I think the Bluebirds are getting more comfortable with our garden now. They no longer leave us during winter. We provide roosting boxes, food and water in heated birdbaths when nothing much is around in winter and we help with guarding their nesting box during their breeding season. Since they have become our resident birds, they have started their nesting early. Last year they had two broods and this year they have already started a second brood while still feeding their chicks from the first brood.
They started the first brood in April. Once the female lays eggs, we start to monitor the nest box weekly to make sure they are fine. Four out of five eggs hatched with the 1st brood.
We stopped checking their nest box when the chicks have full feathers. If they fledge too early, out of concern for their own safety, they could become other birds food. So we don’t want to stress them with visits.
The second nest is right by our vegetable garden and the green pole is only a couple of feet from the front of the nest box. Hopefully there will be another three or more chicks from the second brood.
Spring is a very active season for birds. I can tell that spring is really coming when the male American Goldfinches shed their winter coats and the male Cardinals are no longer willing to eat together. The same thing goes for the Eastern Bluebirds which no longer flock together like they do in winter. There is also their singing.
The first pair of birds that took up residence in our garden this year is the Eastern Bluebird. After picking and choosing among several nest boxes in the yard, they ended up at the same one the bluebirds nested in last year. I’m not sure that it’s the same pair though, since a flock of them stayed with us this winter.
Once the female has started to lay eggs, the male become very territorial. A Tree Swallow who just migrated back, checked the nest box for availability and was immediately chased away. As aggressive as the male bluebird is, he’s no match to the House sparrow. We have to diligently monitor all the nest boxes in the garden for signs of the House Sparrows. So far we have been successfully hosted Eastern Bluebirds, Tree Swallows, House Wrens, Chickadees and Tufted Titmouse in our nest boxes by monitoring the House Sparrows attempts.
Hopefully most of the eggs she’s caring for now will make it to adulthood. We’re happy to see more and more of them each year and to know that they are comfortable enough to stay with us year round.
These are the one’s that use the nest boxes. The one’s that prefer to build their own nests like the American Robins, Chipping Sparrows and Song Sparrows have already picked their spots in the foliage. I’ll have to check on the Robins next time I have a chance. Last I checked, they had just finished building their nest.
We are still waiting for the Grey Catbirds, Baltimore Orioles and Ruby-throated Hummingbirds to come back. The wait won’t be much longer because the Cherry trees have started to blossom and the Columbine is starting to bud.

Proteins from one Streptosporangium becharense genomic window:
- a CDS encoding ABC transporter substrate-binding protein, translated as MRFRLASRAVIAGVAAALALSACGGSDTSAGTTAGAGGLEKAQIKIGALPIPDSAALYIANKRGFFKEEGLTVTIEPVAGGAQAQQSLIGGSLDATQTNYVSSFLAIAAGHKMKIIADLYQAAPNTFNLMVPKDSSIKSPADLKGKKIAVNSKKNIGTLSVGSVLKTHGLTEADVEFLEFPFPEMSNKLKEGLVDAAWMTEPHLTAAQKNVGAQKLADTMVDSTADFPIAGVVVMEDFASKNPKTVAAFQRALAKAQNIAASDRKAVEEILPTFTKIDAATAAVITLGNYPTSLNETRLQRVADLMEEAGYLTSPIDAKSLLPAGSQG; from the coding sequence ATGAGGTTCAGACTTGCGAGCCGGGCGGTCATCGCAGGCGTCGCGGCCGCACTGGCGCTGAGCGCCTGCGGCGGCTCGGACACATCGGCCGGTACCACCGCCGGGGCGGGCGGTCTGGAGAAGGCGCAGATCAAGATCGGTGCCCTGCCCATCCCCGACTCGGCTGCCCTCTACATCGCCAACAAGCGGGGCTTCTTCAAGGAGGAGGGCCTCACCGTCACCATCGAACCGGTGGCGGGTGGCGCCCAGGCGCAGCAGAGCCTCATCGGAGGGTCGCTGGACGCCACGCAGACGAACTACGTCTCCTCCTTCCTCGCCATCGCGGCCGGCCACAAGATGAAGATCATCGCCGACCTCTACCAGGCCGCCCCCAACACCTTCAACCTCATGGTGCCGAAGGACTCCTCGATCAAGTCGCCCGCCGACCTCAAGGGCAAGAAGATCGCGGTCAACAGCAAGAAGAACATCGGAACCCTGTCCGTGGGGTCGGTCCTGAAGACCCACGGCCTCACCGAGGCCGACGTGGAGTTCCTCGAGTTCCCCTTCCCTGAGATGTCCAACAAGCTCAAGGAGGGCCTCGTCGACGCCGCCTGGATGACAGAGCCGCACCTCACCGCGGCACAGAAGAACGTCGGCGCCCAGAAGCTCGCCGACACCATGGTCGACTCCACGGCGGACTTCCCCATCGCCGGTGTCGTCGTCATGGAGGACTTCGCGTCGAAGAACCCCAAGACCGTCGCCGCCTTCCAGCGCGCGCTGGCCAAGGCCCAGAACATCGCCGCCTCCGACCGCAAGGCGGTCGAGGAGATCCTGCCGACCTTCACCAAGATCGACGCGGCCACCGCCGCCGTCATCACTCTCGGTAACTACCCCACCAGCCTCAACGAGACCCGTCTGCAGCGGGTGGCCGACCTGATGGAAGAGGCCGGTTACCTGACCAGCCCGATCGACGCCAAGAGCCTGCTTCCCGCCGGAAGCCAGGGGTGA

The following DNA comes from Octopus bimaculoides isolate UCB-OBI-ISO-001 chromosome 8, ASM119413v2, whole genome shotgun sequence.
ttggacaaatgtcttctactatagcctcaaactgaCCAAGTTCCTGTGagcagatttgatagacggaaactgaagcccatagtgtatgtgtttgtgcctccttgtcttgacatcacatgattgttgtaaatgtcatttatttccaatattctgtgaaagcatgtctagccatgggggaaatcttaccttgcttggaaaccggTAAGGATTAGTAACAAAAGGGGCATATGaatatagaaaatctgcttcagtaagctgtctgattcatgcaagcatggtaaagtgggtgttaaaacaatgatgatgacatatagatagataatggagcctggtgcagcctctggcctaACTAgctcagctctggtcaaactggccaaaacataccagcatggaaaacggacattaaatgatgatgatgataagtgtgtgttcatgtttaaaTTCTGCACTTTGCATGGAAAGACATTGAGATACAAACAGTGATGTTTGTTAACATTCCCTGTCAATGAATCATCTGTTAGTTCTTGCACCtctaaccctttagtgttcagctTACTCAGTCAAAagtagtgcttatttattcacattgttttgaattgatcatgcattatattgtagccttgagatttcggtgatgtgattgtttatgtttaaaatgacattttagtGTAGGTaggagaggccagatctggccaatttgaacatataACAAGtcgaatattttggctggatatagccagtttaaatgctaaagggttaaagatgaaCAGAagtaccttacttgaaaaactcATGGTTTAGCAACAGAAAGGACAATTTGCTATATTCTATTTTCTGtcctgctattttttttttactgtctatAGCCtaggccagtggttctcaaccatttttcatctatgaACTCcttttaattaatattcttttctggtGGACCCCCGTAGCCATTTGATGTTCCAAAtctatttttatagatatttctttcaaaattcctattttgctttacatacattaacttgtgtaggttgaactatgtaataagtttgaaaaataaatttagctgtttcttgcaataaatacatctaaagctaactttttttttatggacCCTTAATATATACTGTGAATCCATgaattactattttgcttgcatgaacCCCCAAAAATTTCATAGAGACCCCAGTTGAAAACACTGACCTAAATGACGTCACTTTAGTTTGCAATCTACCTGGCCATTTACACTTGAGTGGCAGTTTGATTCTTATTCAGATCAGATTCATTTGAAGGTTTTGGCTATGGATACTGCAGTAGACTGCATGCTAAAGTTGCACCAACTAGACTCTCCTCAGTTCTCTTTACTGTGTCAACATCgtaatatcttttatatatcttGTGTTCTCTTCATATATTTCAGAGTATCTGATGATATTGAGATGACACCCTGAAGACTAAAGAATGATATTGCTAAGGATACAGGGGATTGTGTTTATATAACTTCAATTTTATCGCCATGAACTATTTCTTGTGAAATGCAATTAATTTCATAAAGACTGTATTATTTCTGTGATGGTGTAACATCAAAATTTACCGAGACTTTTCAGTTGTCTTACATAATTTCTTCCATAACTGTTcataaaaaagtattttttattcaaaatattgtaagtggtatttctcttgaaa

I took the day off from work yesterday and the weather was on my side. Still plenty of snow on the ground but the temperature had soared to nearly 60°F. The honeybees should have been out and about now with a temperature this high, but alas, none to be seen. So I decided to inspect one hive. Intrinsically I knew I had to face my fear somehow. It’s better to know early than not know at all. I suspected they may have died of starvation since the weather has been inconsistent. That forces the bees to consume their stored food faster leaving them with nothing inside and nothing for them to forage outside. But I wasn’t expecting what I saw. There were no bees in the hive. None at all.
I ended up opening all the hives. My worst fear had come true. There were only a few dead bees in each hive which was otherwise empty. There were plenty of capped and uncapped honey frames in each hive but no live occupants.
First sadness hit, then depression, then self-doubt….what did I do wrong? I’ve been taking a mite count throughout the season and it’s been very low. We provided clean water. We provided food, with the supporting evidence of plenty left over in each hive. The only thing I did not do was treat them with chemicals. But I have never treated them from the start. They were fine and happy for many years, from one generation to the next, living their lives naturally.
I’m still sad and depressed but giving up is not in my nature. I will clean up the empty hives on my next day off and have them readied for new occupants. New honeybee packages are coming in next month and I hope we will work well together like their long gone relatives.
But there was a bright part of the day…I finally dug my way to the igloo, my cold frame. What was left in there were carrots, Mustard greens, a few Pac choi too. The lettuce I had sown in January had come up, barely reaching half an inch.
I pulled weeds out, watered the soil a little and sowed a few more seeds: Mizuna, Mustard greens, Radish, Arugula, Chinese broccoli, and more lettuce. They should start to sprout in a week and within a couple more weeks I can have my first salad of the season.